At right is a fragment of a
In the center is a single complete alanine residue.
Check Alanine to identify its atoms1. The other atoms are fragments of adjacent
Drag with your mouse to rotate the model.
The Alanine is covalently bonded to other amino acids through
Peptide Bonds to locate them.
The double bonds between
main chain (backbone)C
delocalize, making the peptide bonds also have partial double bonds
This prevents the peptide bond from rotating. Each peptide bond holds three atoms on each end
in a plane. Check Planes to see them.
in the center of each amino acid
is held in the main chain by two rotatable bonds. The
dihedral (torsion) angles
of these bonds are called3Phi
(in Greek letters,
Use the radio buttons (top of right panel) to identify the rotatable main-chain bonds,
and click the -20° and +20° buttons to see them rotate.
Click the Reset button.
The balls shown are much smaller than the atoms they represent.
Check van der Waals to see the real sizes of the atoms4.
In fact, most
angles are impossible because two atoms cannot occupy the same space.
Check Show Clashes to see where non-bonded atoms are overlapping, and thus
in physically impossible positions.
(This simulation allows two atoms to overlap, unlike real atoms.)
Now, uncheck van der Waals to simplify the view, but keep
Show Clashes checked. Rotate
to find angles where there are no clashes.
In the early 1960’s,
G. N. Ramachandran
(University of Madras, India) and coworkers
computationally determined the phi and psi angles that avoid steric collisions,
initially treating the atoms simply as rigid spheres5, 6.
They showed that the physically allowed angles (avoiding clashes) correspond largely
to the secondary structures observed in proteins:
alpha helices, beta strands/sheets, and turns.
Ramachandran and team also showed that the major effect of sidechains on the allowed phi and psi
angles is due to Cβ2.
Sidechains larger than that of alanine affect the allowed
angles by only a few percent 7, 8.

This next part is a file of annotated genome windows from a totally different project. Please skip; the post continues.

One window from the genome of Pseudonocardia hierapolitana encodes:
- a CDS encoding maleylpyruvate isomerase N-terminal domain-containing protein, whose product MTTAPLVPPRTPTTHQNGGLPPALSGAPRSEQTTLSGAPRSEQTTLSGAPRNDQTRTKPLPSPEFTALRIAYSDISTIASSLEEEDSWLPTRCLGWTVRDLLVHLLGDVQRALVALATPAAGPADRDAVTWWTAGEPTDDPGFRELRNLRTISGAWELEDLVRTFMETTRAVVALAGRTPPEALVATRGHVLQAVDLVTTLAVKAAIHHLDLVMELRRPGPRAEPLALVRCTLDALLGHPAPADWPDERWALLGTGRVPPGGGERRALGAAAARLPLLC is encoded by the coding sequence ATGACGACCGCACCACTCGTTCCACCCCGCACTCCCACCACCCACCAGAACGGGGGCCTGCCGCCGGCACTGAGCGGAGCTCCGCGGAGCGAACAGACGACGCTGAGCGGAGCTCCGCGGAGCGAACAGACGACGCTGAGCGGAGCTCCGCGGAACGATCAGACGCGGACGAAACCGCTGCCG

The Ramachandran Plot below shows the phi and psi angles actually observed in
At right is a Ramachandran Plot9, 10 with 100,000 data points taken from
crystal structures11. Each data point represents the
phi and psi angles
for a single
amino acid. Residues in an alpha-helical conformation are marked
and those in a beta strand conformation, β.
The cluster of data in the upper right quadrant represents mostly turns.
This plot excludes glycine (whose sidechain is a single hydrogen), proline
(whose sidechain is covalently linked back to the main chain), and amino acids that precede
proline. These special cases have
different distributions on Ramachandran plots.
The outlines of the black dots that identify the atoms in Alanine are smaller than
the actual (van der Waals) sizes of those atoms. Check van der Waals to see the actual
Each amino acid contributes 3 atoms directly to the
main chain (backbone)
of covalent bonds:
The model here includes -C-C-N-C-C-N-C-.
Cα has alanine's sidechain, -CH3.
Alanine's sidechain carbon is termed Cβ.
Edsall JT, Flory PJ, Kendrew JC, Liquori AM, Nemethy G, Ramachandran GN, Scheraga HA.
A proposal of standard conventions and nomenclature for the description of
polypeptide conformation. J Biol Chem. 1966 Feb 25;241(4):1004-8.
Actually, the van der Waals checkbox shows the atoms at 88% of their true van der Waals
radii. In the above simulation, clashes are reported when 88% of the true radii overlap.
This is in accord with the observations of
Ramachandran and Sasisekharan6, who found that allowed interatomic distances
for non-bonded atoms are ~0.4 Å less than their van der Waals radii10.
The van der Waals radius of carbon is 1.7 Å. Thus, the van der Waals distance between
the centers of two non-bonded carbon atoms is 3.4 Å. However the minimum allowed distance
is about 0.4 Å less, which is 12% less. Thus 88% of the true van der Waals radii was
used in the above simulation for detection of "clashes".
Ramachandran, G. N., Ramakrishnan, C., Sasisekharan, V.
Stereochemistry of polypeptide chain configurations.
J Mol Biol. 1963 Jul;7:95-9.
Ramachandran, G. N., Sasisekharan V. Conformation of polypeptides and proteins.
Adv Protein Chem. 1968;23:283-438.
Ramakrishnan, C., Ramachandran, G. N.
Stereochemical criteria for polypeptide and protein chain conformations. II.
Allowed conformations for a pair of peptide units. Biophys J. 1965 Nov;5(6):909-33.
Chakrabarti P, Pal D. The interrelationships of side-chain and main-chain conformations in
proteins. Prog Biophys Mol Biol. 2001;76(1-2):1-102.
Ramachandran and Sasisekharan6 determined inter-atomic distances of
closest approach of non-bonded atoms from crystal structures. For each pair of elements
(their Table VI), they determined an allowed distance, and a partially allowed distance.
Distances less than the partially allowed values are “very unlikely” to occur due to
steric repulsion. The allowed distances are 0.3 to 0.5 Å less than the van der Waals radii
(their page 327).
The partially allowed distances are usually 0.1 Å, sometimes 0.2 Å,
less than the allowed distances.
Lovell SC, Davis IW, Arendall WB 3rd, de Bakker PI, Word JM, Prisant MG,
Richardson JS, Richardson DC.
Structure validation by C-alpha geometry: phi,psi and C-beta deviation.
Proteins. 2003 Feb 15;50(3):437-50.